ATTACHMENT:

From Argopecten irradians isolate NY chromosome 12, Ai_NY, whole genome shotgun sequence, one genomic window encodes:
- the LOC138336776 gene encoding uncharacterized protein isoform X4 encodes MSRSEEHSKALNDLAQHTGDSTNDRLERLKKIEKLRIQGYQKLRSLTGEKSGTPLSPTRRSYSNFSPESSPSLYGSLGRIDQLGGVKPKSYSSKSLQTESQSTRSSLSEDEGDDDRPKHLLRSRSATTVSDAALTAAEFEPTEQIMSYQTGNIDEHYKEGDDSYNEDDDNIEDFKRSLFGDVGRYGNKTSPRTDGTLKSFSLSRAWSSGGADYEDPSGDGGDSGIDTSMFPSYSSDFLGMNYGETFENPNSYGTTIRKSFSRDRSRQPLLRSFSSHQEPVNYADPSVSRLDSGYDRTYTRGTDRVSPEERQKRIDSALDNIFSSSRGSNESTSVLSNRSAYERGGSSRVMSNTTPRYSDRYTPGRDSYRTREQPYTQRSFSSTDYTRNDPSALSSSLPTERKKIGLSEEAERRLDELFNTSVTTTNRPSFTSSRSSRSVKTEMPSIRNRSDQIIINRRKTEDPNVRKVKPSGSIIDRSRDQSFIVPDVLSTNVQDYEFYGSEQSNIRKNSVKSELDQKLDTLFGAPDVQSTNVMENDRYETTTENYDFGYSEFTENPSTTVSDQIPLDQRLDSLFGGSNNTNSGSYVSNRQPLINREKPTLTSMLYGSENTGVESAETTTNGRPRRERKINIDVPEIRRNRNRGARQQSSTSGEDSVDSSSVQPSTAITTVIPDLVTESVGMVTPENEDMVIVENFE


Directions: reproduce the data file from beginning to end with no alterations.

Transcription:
From Argopecten irradians isolate NY chromosome 12, Ai_NY, whole genome shotgun sequence, one genomic window encodes:
- the LOC138336776 gene encoding uncharacterized protein isoform X4 encodes MSRSEEHSKALNDLAQHTGDSTNDRLERLKKIEKLRIQGYQKLRSLTGEKSGTPLSPTRRSYSNFSPESSPSLYGSLGRIDQLGGVKPKSYSSKSLQTESQSTRSSLSEDEGDDDRPKHLLRSRSATTVSDAALTAAEFEPTEQIMSYQTGNIDEHYKEGDDSYNEDDDNIEDFKRSLFGDVGRYGNKTSPRTDGTLKSFSLSRAWSSGGADYEDPSGDGGDSGIDTSMFPSYSSDFLGMNYGETFENPNSYGTTIRKSFSRDRSRQPLLRSFSSHQEPVNYADPSVSRLDSGYDRTYTRGTDRVSPEERQKRIDSALDNIFSSSRGSNESTSVLSNRSAYERGGSSRVMSNTTPRYSDRYTPGRDSYRTREQPYTQRSFSSTDYTRNDPSALSSSLPTERKKIGLSEEAERRLDELFNTSVTTTNRPSFTSSRSSRSVKTEMPSIRNRSDQIIINRRKTEDPNVRKVKPSGSIIDRSRDQSFIVPDVLSTNVQDYEFYGSEQSNIRKNSVKSELDQKLDTLFGAPDVQSTNVMENDRYETTTENYDFGYSEFTENPSTTVSDQIPLDQRLDSLFGGSNNTNSGSYVSNRQPLINREKPTLTSMLYGSENTGVESAETTTNGRPRRERKINIDVPEIRRNRNRGARQQSSTSGEDSVDSSSVQPSTAITTVIPDLVTESVGMVTPENEDMVIVENFE